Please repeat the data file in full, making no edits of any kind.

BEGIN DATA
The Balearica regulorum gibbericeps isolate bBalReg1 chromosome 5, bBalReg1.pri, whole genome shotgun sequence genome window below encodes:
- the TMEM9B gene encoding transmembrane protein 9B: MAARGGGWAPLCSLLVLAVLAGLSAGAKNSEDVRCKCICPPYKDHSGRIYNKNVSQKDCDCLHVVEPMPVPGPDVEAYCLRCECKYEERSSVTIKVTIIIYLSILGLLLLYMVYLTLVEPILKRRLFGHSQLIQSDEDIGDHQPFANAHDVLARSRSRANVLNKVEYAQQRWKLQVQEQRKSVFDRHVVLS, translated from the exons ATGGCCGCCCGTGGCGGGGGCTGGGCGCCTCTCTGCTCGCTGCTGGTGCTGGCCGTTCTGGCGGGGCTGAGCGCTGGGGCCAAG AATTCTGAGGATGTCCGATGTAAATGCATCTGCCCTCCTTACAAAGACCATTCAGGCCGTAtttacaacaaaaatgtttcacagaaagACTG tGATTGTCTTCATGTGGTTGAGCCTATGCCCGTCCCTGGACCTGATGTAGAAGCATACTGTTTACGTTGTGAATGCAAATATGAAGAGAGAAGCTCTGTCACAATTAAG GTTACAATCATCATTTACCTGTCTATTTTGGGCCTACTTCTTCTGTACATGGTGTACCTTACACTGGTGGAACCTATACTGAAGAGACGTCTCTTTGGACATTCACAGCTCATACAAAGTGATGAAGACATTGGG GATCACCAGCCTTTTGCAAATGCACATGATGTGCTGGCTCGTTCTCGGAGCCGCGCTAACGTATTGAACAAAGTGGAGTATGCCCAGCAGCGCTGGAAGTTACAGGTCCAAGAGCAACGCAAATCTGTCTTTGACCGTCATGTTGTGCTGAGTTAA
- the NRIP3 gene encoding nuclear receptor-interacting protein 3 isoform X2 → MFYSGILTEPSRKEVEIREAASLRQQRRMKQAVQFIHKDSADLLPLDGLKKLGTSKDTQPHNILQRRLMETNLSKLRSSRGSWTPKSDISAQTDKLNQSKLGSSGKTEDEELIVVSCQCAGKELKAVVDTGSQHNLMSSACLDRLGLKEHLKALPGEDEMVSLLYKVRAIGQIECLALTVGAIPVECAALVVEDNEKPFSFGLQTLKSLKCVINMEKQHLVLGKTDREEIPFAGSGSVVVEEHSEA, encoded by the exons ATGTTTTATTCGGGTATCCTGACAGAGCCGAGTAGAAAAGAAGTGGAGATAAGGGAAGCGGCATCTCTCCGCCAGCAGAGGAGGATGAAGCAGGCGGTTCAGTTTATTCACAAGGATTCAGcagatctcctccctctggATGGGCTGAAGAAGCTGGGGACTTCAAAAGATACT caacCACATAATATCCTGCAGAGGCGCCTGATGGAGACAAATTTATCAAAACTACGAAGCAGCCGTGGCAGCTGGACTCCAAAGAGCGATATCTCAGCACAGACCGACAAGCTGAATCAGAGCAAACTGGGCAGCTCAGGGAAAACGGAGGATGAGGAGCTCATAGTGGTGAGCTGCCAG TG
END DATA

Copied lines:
The Balearica regulorum gibbericeps isolate bBalReg1 chromosome 5, bBalReg1.pri, whole genome shotgun sequence genome window below encodes:
- the TMEM9B gene encoding transmembrane protein 9B: MAARGGGWAPLCSLLVLAVLAGLSAGAKNSEDVRCKCICPPYKDHSGRIYNKNVSQKDCDCLHVVEPMPVPGPDVEAYCLRCECKYEERSSVTIKVTIIIYLSILGLLLLYMVYLTLVEPILKRRLFGHSQLIQSDEDIGDHQPFANAHDVLARSRSRANVLNKVEYAQQRWKLQVQEQRKSVFDRHVVLS, translated from the exons ATGGCCGCCCGTGGCGGGGGCTGGGCGCCTCTCTGCTCGCTGCTGGTGCTGGCCGTTCTGGCGGGGCTGAGCGCTGGGGCCAAG AATTCTGAGGATGTCCGATGTAAATGCATCTGCCCTCCTTACAAAGACCATTCAGGCCGTAtttacaacaaaaatgtttcacagaaagACTG tGATTGTCTTCATGTGGTTGAGCCTATGCCCGTCCCTGGACCTGATGTAGAAGCATACTGTTTACGTTGTGAATGCAAATATGAAGAGAGAAGCTCTGTCACAATTAAG GTTACAATCATCATTTACCTGTCTATTTTGGGCCTACTTCTTCTGTACATGGTGTACCTTACACTGGTGGAACCTATACTGAAGAGACGTCTCTTTGGACATTCACAGCTCATACAAAGTGATGAAGACATTGGG GATCACCAGCCTTTTGCAAATGCACATGATGTGCTGGCTCGTTCTCGGAGCCGCGCTAACGTATTGAACAAAGTGGAGTATGCCCAGCAGCGCTGGAAGTTACAGGTCCAAGAGCAACGCAAATCTGTCTTTGACCGTCATGTTGTGCTGAGTTAA
- the NRIP3 gene encoding nuclear receptor-interacting protein 3 isoform X2 → MFYSGILTEPSRKEVEIREAASLRQQRRMKQAVQFIHKDSADLLPLDGLKKLGTSKDTQPHNILQRRLMETNLSKLRSSRGSWTPKSDISAQTDKLNQSKLGSSGKTEDEELIVVSCQCAGKELKAVVDTGSQHNLMSSACLDRLGLKEHLKALPGEDEMVSLLYKVRAIGQIECLALTVGAIPVECAALVVEDNEKPFSFGLQTLKSLKCVINMEKQHLVLGKTDREEIPFAGSGSVVVEEHSEA, encoded by the exons ATGTTTTATTCGGGTATCCTGACAGAGCCGAGTAGAAAAGAAGTGGAGATAAGGGAAGCGGCATCTCTCCGCCAGCAGAGGAGGATGAAGCAGGCGGTTCAGTTTATTCACAAGGATTCAGcagatctcctccctctggATGGGCTGAAGAAGCTGGGGACTTCAAAAGATACT caacCACATAATATCCTGCAGAGGCGCCTGATGGAGACAAATTTATCAAAACTACGAAGCAGCCGTGGCAGCTGGACTCCAAAGAGCGATATCTCAGCACAGACCGACAAGCTGAATCAGAGCAAACTGGGCAGCTCAGGGAAAACGGAGGATGAGGAGCTCATAGTGGTGAGCTGCCAG TG